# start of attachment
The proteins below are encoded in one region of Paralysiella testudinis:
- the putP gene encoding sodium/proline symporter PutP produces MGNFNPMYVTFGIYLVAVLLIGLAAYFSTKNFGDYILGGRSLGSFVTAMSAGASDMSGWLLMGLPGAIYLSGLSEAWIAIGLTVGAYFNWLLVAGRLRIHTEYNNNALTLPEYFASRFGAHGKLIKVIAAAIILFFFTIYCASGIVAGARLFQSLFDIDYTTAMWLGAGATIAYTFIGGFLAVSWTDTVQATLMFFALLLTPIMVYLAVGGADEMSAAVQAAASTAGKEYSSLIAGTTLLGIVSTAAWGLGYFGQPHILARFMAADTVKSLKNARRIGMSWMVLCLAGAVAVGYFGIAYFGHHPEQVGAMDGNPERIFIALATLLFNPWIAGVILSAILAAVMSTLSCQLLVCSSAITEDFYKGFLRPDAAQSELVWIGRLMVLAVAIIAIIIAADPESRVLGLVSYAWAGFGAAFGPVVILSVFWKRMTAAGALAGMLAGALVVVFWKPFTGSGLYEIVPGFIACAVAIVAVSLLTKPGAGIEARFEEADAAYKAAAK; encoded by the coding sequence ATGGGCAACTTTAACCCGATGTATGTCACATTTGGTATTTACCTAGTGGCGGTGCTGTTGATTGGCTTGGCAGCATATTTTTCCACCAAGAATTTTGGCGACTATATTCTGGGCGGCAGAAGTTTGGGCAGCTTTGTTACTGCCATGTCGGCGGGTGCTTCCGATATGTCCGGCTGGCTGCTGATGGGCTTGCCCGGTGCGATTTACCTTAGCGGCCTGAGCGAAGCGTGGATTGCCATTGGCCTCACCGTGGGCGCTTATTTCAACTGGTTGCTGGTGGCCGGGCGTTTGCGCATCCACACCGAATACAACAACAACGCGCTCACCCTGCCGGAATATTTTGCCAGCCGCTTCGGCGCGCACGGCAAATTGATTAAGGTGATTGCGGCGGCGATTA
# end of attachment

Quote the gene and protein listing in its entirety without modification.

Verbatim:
The proteins below are encoded in one region of Paralysiella testudinis:
- the putP gene encoding sodium/proline symporter PutP produces MGNFNPMYVTFGIYLVAVLLIGLAAYFSTKNFGDYILGGRSLGSFVTAMSAGASDMSGWLLMGLPGAIYLSGLSEAWIAIGLTVGAYFNWLLVAGRLRIHTEYNNNALTLPEYFASRFGAHGKLIKVIAAAIILFFFTIYCASGIVAGARLFQSLFDIDYTTAMWLGAGATIAYTFIGGFLAVSWTDTVQATLMFFALLLTPIMVYLAVGGADEMSAAVQAAASTAGKEYSSLIAGTTLLGIVSTAAWGLGYFGQPHILARFMAADTVKSLKNARRIGMSWMVLCLAGAVAVGYFGIAYFGHHPEQVGAMDGNPERIFIALATLLFNPWIAGVILSAILAAVMSTLSCQLLVCSSAITEDFYKGFLRPDAAQSELVWIGRLMVLAVAIIAIIIAADPESRVLGLVSYAWAGFGAAFGPVVILSVFWKRMTAAGALAGMLAGALVVVFWKPFTGSGLYEIVPGFIACAVAIVAVSLLTKPGAGIEARFEEADAAYKAAAK; encoded by the coding sequence ATGGGCAACTTTAACCCGATGTATGTCACATTTGGTATTTACCTAGTGGCGGTGCTGTTGATTGGCTTGGCAGCATATTTTTCCACCAAGAATTTTGGCGACTATATTCTGGGCGGCAGAAGTTTGGGCAGCTTTGTTACTGCCATGTCGGCGGGTGCTTCCGATATGTCCGGCTGGCTGCTGATGGGCTTGCCCGGTGCGATTTACCTTAGCGGCCTGAGCGAAGCGTGGATTGCCATTGGCCTCACCGTGGGCGCTTATTTCAACTGGTTGCTGGTGGCCGGGCGTTTGCGCATCCACACCGAATACAACAACAACGCGCTCACCCTGCCGGAATATTTTGCCAGCCGCTTCGGCGCGCACGGCAAATTGATTAAGGTGATTGCGGCGGCGATTA